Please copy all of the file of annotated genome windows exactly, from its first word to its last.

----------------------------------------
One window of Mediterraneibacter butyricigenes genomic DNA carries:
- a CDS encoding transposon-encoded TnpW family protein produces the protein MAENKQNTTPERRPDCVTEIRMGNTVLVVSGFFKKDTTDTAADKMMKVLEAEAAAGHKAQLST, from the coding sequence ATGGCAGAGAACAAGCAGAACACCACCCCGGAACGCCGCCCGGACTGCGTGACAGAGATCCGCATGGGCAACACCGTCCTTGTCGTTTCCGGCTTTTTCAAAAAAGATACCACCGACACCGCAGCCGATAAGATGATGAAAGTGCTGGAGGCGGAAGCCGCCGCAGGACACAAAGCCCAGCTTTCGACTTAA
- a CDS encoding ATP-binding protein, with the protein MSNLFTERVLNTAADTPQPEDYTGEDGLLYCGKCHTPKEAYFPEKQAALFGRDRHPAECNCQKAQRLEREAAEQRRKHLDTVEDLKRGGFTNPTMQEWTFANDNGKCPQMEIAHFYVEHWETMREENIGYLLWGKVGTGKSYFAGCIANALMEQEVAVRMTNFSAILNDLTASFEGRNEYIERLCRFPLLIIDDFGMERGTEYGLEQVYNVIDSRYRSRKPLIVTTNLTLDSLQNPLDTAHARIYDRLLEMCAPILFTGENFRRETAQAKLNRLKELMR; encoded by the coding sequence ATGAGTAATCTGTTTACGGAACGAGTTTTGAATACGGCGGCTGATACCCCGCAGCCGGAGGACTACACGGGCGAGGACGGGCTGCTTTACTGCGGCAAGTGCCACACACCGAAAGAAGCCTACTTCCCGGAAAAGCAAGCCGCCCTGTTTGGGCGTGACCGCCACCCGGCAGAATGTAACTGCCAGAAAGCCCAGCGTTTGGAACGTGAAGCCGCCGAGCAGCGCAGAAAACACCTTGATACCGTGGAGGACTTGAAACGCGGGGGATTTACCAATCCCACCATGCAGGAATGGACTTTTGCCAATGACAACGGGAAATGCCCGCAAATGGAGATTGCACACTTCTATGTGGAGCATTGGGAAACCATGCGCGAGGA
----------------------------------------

One window of Mediterraneibacter butyricigenes genomic DNA carries:
- a CDS encoding transposon-encoded TnpW family protein produces the protein MAENKQNTTPERRPDCVTEIRMGNTVLVVSGFFKKDTTDTAADKMMKVLEAEAAAGHKAQLST, from the coding sequence ATGGCAGAGAACAAGCAGAACACCACCCCGGAACGCCGCCCGGACTGCGTGACAGAGATCCGCATGGGCAACACCGTCCTTGTCGTTTCCGGCTTTTTCAAAAAAGATACCACCGACACCGCAGCCGATAAGATGATGAAAGTGCTGGAGGCGGAAGCCGCCGCAGGACACAAAGCCCAGCTTTCGACTTAA
- a CDS encoding ATP-binding protein, with the protein MSNLFTERVLNTAADTPQPEDYTGEDGLLYCGKCHTPKEAYFPEKQAALFGRDRHPAECNCQKAQRLEREAAEQRRKHLDTVEDLKRGGFTNPTMQEWTFANDNGKCPQMEIAHFYVEHWETMREENIGYLLWGKVGTGKSYFAGCIANALMEQEVAVRMTNFSAILNDLTASFEGRNEYIERLCRFPLLIIDDFGMERGTEYGLEQVYNVIDSRYRSRKPLIVTTNLTLDSLQNPLDTAHARIYDRLLEMCAPILFTGENFRRETAQAKLNRLKELMR; encoded by the coding sequence ATGAGTAATCTGTTTACGGAACGAGTTTTGAATACGGCGGCTGATACCCCGCAGCCGGAGGACTACACGGGCGAGGACGGGCTGCTTTACTGCGGCAAGTGCCACACACCGAAAGAAGCCTACTTCCCGGAAAAGCAAGCCGCCCTGTTTGGGCGTGACCGCCACCCGGCAGAATGTAACTGCCAGAAAGCCCAGCGTTTGGAACGTGAAGCCGCCGAGCAGCGCAGAAAACACCTTGATACCGTGGAGGACTTGAAACGCGGGGGATTTACCAATCCCACCATGCAGGAATGGACTTTTGCCAATGACAACGGGAAATGCCCGCAAATGGAGATTGCACACTTCTATGTGGAGCATTGGGAAACCATGCGCGAGGA